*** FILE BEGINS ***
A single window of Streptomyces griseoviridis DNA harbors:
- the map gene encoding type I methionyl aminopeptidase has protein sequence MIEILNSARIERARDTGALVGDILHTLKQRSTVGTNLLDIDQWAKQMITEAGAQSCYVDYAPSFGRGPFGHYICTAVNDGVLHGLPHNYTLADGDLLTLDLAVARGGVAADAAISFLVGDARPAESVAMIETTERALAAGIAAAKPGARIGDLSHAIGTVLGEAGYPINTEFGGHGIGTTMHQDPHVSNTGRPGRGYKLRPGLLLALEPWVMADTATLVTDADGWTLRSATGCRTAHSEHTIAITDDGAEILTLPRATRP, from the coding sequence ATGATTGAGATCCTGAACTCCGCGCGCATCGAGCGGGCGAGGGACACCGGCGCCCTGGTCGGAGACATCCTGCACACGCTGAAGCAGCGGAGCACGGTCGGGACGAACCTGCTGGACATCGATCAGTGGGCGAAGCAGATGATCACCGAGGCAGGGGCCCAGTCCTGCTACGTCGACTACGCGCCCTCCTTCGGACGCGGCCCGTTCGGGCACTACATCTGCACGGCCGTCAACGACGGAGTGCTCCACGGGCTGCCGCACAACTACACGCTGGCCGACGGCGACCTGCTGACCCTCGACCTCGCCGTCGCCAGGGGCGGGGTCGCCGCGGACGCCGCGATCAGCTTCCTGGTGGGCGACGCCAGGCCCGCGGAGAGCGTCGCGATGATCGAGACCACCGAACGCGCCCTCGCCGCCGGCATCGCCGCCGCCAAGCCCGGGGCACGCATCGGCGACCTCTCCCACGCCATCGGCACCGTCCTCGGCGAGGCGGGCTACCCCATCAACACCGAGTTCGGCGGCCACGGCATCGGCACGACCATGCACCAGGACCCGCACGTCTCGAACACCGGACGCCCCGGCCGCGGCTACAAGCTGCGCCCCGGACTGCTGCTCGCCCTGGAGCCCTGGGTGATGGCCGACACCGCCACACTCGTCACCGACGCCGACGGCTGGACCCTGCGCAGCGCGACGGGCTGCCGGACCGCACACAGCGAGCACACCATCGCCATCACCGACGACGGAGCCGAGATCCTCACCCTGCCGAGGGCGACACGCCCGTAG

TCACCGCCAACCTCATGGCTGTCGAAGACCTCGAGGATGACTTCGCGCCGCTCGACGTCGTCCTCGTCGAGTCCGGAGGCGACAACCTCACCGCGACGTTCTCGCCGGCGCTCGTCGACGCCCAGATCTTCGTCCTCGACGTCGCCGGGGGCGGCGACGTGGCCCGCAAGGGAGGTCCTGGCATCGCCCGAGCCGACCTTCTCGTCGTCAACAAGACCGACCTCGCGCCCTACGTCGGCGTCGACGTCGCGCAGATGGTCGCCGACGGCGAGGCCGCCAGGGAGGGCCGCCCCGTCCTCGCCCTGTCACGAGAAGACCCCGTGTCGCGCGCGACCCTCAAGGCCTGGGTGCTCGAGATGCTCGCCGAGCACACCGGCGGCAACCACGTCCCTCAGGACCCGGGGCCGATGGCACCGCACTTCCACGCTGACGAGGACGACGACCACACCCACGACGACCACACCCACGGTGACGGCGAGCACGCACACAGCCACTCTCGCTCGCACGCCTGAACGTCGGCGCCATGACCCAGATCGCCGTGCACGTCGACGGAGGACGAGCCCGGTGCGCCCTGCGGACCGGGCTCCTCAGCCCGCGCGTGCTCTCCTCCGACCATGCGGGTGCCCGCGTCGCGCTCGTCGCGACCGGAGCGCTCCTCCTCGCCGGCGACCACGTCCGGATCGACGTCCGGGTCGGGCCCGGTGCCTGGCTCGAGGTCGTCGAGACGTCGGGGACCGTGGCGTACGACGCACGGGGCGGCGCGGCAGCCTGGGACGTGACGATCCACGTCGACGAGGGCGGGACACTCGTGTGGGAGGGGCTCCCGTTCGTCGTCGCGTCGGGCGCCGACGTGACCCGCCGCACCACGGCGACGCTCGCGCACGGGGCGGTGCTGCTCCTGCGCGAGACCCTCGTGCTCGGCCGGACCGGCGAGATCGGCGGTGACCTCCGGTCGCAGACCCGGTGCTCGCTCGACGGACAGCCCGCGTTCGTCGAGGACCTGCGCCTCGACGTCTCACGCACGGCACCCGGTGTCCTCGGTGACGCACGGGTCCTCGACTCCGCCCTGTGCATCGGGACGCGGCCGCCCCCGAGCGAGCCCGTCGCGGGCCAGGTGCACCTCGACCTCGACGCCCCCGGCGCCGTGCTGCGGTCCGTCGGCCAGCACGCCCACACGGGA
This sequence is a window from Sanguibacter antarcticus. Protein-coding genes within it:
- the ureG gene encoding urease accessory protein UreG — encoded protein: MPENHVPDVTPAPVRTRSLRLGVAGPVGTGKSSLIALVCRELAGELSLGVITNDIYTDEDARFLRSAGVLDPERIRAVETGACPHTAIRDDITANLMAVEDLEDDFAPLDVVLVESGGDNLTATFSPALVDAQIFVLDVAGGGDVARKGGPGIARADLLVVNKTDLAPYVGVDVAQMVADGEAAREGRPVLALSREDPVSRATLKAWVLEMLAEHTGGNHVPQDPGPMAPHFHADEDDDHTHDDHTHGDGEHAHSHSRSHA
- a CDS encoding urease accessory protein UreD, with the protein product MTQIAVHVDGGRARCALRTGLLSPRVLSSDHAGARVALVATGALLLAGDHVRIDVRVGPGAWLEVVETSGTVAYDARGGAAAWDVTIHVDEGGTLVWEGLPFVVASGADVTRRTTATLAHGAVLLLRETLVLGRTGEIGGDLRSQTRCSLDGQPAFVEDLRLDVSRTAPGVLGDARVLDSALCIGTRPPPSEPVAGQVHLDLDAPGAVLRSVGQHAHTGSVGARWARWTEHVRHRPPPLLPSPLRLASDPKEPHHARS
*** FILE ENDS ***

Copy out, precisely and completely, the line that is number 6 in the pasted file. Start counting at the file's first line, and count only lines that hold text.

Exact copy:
- a CDS encoding urease accessory protein UreD, with the protein product MTQIAVHVDGGRARCALRTGLLSPRVLSSDHAGARVALVATGALLLAGDHVRIDVRVGPGAWLEVVETSGTVAYDARGGAAAWDVTIHVDEGGTLVWEGLPFVVASGADVTRRTTATLAHGAVLLLRETLVLGRTGEIGGDLRSQTRCSLDGQPAFVEDLRLDVSRTAPGVLGDARVLDSALCIGTRPPPSEPVAGQVHLDLDAPGAVLRSVGQHAHTGSVGARWARWTEHVRHRPPPLLPSPLRLASDPKEPHHARS